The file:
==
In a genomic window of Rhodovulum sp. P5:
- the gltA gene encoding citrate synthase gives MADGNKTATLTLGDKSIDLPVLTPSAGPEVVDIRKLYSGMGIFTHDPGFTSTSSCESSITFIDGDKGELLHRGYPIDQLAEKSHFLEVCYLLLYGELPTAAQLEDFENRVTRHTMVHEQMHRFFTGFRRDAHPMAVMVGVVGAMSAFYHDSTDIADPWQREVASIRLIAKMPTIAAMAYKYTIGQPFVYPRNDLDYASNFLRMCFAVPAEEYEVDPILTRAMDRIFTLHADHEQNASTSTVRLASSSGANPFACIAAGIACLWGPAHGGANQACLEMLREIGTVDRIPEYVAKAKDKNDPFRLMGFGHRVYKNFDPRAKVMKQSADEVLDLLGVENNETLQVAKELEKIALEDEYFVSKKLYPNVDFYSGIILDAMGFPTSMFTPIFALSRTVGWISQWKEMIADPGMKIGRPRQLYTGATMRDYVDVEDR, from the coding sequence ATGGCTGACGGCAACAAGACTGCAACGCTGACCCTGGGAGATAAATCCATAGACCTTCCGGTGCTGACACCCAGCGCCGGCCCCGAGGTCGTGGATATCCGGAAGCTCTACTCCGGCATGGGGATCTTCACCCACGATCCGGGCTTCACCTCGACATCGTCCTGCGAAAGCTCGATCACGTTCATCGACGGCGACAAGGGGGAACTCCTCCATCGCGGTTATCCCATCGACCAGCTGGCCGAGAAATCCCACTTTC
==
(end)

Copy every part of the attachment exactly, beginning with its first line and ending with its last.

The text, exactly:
In a genomic window of Rhodovulum sp. P5:
- the gltA gene encoding citrate synthase gives MADGNKTATLTLGDKSIDLPVLTPSAGPEVVDIRKLYSGMGIFTHDPGFTSTSSCESSITFIDGDKGELLHRGYPIDQLAEKSHFLEVCYLLLYGELPTAAQLEDFENRVTRHTMVHEQMHRFFTGFRRDAHPMAVMVGVVGAMSAFYHDSTDIADPWQREVASIRLIAKMPTIAAMAYKYTIGQPFVYPRNDLDYASNFLRMCFAVPAEEYEVDPILTRAMDRIFTLHADHEQNASTSTVRLASSSGANPFACIAAGIACLWGPAHGGANQACLEMLREIGTVDRIPEYVAKAKDKNDPFRLMGFGHRVYKNFDPRAKVMKQSADEVLDLLGVENNETLQVAKELEKIALEDEYFVSKKLYPNVDFYSGIILDAMGFPTSMFTPIFALSRTVGWISQWKEMIADPGMKIGRPRQLYTGATMRDYVDVEDR, from the coding sequence ATGGCTGACGGCAACAAGACTGCAACGCTGACCCTGGGAGATAAATCCATAGACCTTCCGGTGCTGACACCCAGCGCCGGCCCCGAGGTCGTGGATATCCGGAAGCTCTACTCCGGCATGGGGATCTTCACCCACGATCCGGGCTTCACCTCGACATCGTCCTGCGAAAGCTCGATCACGTTCATCGACGGCGACAAGGGGGAACTCCTCCATCGCGGTTATCCCATCGACCAGCTGGCCGAGAAATCCCACTTTC